• A Trip to Old Swedes Historical Site

    Sometimes genealogical research helps us discover places we wouldn’t have seen otherwise. Such was the case with a recent trip to Old Swedes Historical Site in Wilmington, Delaware. A few years ago, I learned that I was descended from the colonial Swedes and Finns who arrived on the Delaware River spanning from the late 1630s through the 1650s. I was living in Colorado at the time of my discovery, and a trip to Wilmington was not possible. My family moved to Delaware this past summer and visiting Old Swedes Historical Site was on my list of things to do in our new home state. We visited on a Saturday afternoon and received a tour of the Hendrickson House, Holy Trinity Church and the burial yard. Our tour guide was wonderful, and he managed to keep my young kids engaged throughout. I was especially excited about this tour since I am descended from the founder of Holy Trinity Church, Charles Springer. After our tour, we walked down the street to see the Kalmar Nyckel, a replica of the ship that brought the Swedes and Finns to America. Sailing tours are available in warmer months, and we are looking forward to sailing the Kalmar Nyckel replica this coming summer. Intested in sailing the Kalmar Nyckel as well? You can view the schedule here: https://www.kalmarnyckel.org/. I also highly recommed a trip to Old Swedes Historical Site: https://oldswedes.org/

    Has your genealogical research taken you on any adventures either close to home or abroad? Let me know in the comments.

     


  • AI Time Machine

    I hope everyone is enjoying this holiday season. My kids are excited for Christmas and we still have some shopping, baking and wrapping left to do. I did manage to find a few minutes to use the new AI Time Machine feature on My Heritage - and it is a lot of fun! My kids especially liked seeing the numerous photos of their mom in different eras ranging from biblical times to Civil War to the 1950s. The system generated over 100 images, but not every image turned out and some looked nothing like me at all. I mean, I just don't like the same with a Roman nose. Overall, My Heritage has done a great job with tools such as AI Time Machine, photo colorization and photo restoration. If you haven't had a chance, I recommed visiting myheritage.com and trying some of the tools. I believe that the AI Time Machine feature is free to non-members for a few weeks. Here are my AI Time Machine Results. Have fun and Happy Holidays! Next blog post will be in January, I promise.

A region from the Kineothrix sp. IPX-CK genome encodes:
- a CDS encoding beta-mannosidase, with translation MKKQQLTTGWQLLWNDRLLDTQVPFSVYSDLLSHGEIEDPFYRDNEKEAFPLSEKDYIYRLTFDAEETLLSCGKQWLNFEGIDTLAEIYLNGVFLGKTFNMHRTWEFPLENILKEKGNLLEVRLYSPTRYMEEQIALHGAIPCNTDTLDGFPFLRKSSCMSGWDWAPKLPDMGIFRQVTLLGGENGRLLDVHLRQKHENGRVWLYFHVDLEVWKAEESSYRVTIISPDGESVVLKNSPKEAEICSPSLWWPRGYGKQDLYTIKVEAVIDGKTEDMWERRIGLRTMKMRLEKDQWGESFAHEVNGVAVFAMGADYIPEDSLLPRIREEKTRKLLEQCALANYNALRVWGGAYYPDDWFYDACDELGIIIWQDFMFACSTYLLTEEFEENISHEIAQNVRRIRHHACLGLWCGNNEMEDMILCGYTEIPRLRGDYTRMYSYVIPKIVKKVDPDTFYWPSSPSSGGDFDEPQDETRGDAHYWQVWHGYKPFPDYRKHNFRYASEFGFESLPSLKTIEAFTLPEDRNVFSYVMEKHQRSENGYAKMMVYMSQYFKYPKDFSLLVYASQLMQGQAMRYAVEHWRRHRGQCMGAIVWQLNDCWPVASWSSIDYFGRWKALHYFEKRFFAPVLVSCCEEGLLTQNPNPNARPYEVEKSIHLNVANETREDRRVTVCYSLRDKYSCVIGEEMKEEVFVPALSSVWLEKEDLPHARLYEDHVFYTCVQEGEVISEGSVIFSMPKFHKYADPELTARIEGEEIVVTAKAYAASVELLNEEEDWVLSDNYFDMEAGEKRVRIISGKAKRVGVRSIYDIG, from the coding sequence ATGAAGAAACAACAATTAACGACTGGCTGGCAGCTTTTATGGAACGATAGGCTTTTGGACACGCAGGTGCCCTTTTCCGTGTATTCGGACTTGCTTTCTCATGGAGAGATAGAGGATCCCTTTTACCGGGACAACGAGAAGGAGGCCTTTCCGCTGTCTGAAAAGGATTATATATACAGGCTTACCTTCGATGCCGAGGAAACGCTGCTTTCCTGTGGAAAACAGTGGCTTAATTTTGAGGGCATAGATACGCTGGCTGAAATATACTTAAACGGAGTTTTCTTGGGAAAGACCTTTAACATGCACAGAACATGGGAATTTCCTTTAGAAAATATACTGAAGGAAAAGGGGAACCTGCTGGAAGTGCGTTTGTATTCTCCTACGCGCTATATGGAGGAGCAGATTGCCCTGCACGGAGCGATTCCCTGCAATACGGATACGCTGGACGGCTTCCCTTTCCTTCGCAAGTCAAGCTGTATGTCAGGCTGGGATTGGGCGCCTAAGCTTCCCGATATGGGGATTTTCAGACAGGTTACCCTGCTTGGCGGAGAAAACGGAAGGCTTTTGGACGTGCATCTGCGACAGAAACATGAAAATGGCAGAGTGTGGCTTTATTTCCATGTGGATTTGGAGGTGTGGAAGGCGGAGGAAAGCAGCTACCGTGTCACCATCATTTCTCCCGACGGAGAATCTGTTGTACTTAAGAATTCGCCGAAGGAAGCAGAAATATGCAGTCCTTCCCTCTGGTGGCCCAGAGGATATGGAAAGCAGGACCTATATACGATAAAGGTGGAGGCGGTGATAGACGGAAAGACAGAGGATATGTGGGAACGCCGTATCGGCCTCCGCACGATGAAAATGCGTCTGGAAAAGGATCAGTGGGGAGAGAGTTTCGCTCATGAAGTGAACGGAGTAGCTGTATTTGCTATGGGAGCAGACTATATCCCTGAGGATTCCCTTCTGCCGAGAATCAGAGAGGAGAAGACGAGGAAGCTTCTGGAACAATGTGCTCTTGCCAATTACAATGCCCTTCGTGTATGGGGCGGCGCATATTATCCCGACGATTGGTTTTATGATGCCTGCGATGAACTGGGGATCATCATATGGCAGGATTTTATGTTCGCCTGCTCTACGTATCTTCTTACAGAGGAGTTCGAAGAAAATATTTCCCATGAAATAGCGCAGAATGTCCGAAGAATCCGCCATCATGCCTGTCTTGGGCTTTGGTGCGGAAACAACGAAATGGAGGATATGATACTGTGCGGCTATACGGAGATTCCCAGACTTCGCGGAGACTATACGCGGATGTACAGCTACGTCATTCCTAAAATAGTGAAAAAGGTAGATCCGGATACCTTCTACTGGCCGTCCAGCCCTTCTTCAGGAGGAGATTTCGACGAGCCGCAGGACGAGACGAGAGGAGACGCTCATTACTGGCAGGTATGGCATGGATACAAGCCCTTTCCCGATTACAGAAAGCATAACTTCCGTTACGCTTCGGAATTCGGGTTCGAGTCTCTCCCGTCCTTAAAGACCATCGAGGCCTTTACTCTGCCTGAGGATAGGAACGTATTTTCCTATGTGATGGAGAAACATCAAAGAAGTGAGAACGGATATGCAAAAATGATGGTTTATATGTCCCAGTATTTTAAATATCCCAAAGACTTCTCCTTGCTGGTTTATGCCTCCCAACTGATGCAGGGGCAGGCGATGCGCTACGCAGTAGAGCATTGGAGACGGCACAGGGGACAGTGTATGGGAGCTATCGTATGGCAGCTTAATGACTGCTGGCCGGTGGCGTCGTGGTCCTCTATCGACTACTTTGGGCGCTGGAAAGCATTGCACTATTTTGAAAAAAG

#AITimeMachine #MyHeritage #genealogy #dawnharvey #actress


  • Blog Update August 2022

    Wow! It has been awhile since I last updated this blog. Lots of things have come up over the past year such as a cross-country move to Sussex County, Delaware, getting a new puppy, commercial acting work, getting kids settled into their new home and writing my family history book.

    I wondered what I should write about in this blog post today then it hit me that it is almost September. This is a good time to determine if you will be sending out genealogy gifts to family members for the holiday season. Last year I sent out family tree charts to my family and my husband's family as Christmas gifts. The gifts were well-received and it gave me an opportunity to do some research on some branches of our family tree that I hadn't looked at in awhile. A combination of new dna matches and recently posted records resulted in adding some new surnames and places of origin to our combined family trees. 

    This year I am thinking of making a family cookbook to send to our families. We have some favorite recipes that we have acquired over the years, but we really don't have many recipes that have been passed down. I would especially like to include some dishes that reflect my Irish, Scottish, English, German, Cornish, Swedish and Finnish heritage. Any suggestions out there? I've got a great soda bread recipe, but that is about all. We are looking for some Polish recipes to represent my husband's side of the family tree as well. I look forward to receiving feedback from readers.

    Also, feel free to send me any questions. 

    Until next time,

    Dawn

     

     


  • Joseph Applegate, Revolutionary War Soldier

    Joseph Applegate (1760-1836) was my 5th great granduncle. He was a soldier of the Revolutionary War (2nd Battaltion, New Jersey), and gave an account of his experience to a local court in Ohio in the early 1830s in an effort to gain a pension. Joseph had no documentation of his service, so the court in Ohio had to determine if his story was true. The court believed that Joseph was truthful and, as a result, was granted his pension.